Stress is a natural part of life. Everyone experiences stress from time to time. However not all stress is bad. Stress hormones trigger your body’s “fight or flight” response, your heart races, your breath quickens, and your muscles tense ready for action. This can be positive in small doses, help you accomplish tasks, meet deadlines or keep you alert and prevent you from getting hurt.
But when the stress response keeps firing, day after day it can take a toll on your health. Chronic stress may be affecting your health, even though you might not realize it. Stress may actually be the culprit for that nagging headache, your frequent insomnia or decreased productivity at work.
The Effect of Stress on your Health
Our bodies can handle small doses of stress. But we are not equipped to handle long-term, chronic stress without health problems.
Things you can Do
What matters most is how you handle stress. People who learn to keep stress at bay lead happier, healthier lives. Here are some tips to help you unwind, de-stress, and get back in control of your emotional state.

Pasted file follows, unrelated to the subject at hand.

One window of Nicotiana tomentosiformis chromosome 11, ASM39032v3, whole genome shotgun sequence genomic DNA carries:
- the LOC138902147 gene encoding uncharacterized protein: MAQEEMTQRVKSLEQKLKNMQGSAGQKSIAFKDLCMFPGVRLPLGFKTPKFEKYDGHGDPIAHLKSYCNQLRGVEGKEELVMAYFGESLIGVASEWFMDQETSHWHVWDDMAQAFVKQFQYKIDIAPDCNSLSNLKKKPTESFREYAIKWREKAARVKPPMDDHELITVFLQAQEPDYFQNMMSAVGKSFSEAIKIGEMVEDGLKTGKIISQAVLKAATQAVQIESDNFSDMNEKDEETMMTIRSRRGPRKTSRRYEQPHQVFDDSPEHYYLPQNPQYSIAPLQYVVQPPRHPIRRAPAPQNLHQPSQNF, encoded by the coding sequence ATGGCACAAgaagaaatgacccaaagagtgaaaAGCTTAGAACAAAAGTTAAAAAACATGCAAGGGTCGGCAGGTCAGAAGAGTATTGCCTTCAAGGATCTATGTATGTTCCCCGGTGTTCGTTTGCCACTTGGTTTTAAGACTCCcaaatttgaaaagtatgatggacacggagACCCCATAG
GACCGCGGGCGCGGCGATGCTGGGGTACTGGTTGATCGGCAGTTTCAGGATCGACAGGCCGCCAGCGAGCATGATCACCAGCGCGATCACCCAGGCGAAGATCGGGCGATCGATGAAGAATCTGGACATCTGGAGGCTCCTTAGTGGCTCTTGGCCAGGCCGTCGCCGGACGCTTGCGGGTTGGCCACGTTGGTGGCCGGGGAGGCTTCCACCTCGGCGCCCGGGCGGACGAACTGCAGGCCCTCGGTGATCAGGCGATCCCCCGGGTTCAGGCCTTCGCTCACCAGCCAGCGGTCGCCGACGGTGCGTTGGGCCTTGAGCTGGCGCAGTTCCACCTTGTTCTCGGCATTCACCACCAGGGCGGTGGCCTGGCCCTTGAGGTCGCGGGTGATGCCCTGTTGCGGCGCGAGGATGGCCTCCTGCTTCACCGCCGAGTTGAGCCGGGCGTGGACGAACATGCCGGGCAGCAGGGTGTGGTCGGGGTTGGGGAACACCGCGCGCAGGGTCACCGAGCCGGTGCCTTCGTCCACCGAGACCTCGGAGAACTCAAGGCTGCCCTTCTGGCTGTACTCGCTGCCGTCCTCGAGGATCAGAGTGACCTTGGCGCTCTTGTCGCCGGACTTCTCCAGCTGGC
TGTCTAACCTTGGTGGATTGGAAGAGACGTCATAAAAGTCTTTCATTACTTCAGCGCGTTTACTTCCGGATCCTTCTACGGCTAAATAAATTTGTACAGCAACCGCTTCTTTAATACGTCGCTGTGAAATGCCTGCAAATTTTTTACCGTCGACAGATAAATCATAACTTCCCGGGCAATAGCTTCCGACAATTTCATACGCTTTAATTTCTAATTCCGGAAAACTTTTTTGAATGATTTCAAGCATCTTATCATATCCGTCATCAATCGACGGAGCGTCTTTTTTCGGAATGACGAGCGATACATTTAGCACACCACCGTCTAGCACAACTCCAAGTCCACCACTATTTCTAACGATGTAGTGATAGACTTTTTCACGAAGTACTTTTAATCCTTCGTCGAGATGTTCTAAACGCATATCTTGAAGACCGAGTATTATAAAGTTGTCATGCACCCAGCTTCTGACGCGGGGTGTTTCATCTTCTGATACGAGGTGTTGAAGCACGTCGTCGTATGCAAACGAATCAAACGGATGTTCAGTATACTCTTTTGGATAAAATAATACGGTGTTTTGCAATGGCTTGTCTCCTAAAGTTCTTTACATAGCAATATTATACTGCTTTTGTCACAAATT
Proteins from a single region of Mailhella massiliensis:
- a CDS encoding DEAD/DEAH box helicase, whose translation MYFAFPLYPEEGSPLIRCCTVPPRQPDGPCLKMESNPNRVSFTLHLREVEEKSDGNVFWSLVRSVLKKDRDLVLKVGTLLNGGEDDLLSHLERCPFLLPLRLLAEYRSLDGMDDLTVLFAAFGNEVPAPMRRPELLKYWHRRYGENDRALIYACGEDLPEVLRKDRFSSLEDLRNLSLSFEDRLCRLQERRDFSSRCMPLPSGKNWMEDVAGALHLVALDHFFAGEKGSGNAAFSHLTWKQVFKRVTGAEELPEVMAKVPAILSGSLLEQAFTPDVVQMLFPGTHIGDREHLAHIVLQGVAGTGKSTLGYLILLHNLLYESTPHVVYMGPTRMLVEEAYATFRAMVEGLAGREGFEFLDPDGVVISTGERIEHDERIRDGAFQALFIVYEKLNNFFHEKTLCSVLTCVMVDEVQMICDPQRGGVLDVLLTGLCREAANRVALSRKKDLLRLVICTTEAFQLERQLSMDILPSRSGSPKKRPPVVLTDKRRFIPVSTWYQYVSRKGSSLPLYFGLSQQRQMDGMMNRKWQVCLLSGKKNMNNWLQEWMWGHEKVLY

- Keep a positive attitude: and accept that there are events you can’t control.
- Figure out the source of your stress: and try to minimize these sources as much as possible.
- Take time out: before you reach your breaking point, take time out for relaxation, away from your worries to nurture yourself. Find time for inner strength and emotional healing.
- Talk it out: if your stress level is too high, talk to a friend, family member, or therapist. Expressing your feelings is crucial to your emotional health.
- Set priorities: don’t hesitate to say “no” before you take on too many commitments. Setting limits can help you manage your stress and regain control over your life.
- Try exhaling: and deep breathing can make a stressful moment diminish in intensity.
- Eat healthy, well-balanced meals.
- Get enough sleep and rest. Your body needs time to recover from stressful events.
- Exercise regularly: your body can cope with stress better when it is fit. Exercise increases the secretion of endorphins, naturally produced substances in the brain that induce feelings of peacefulness.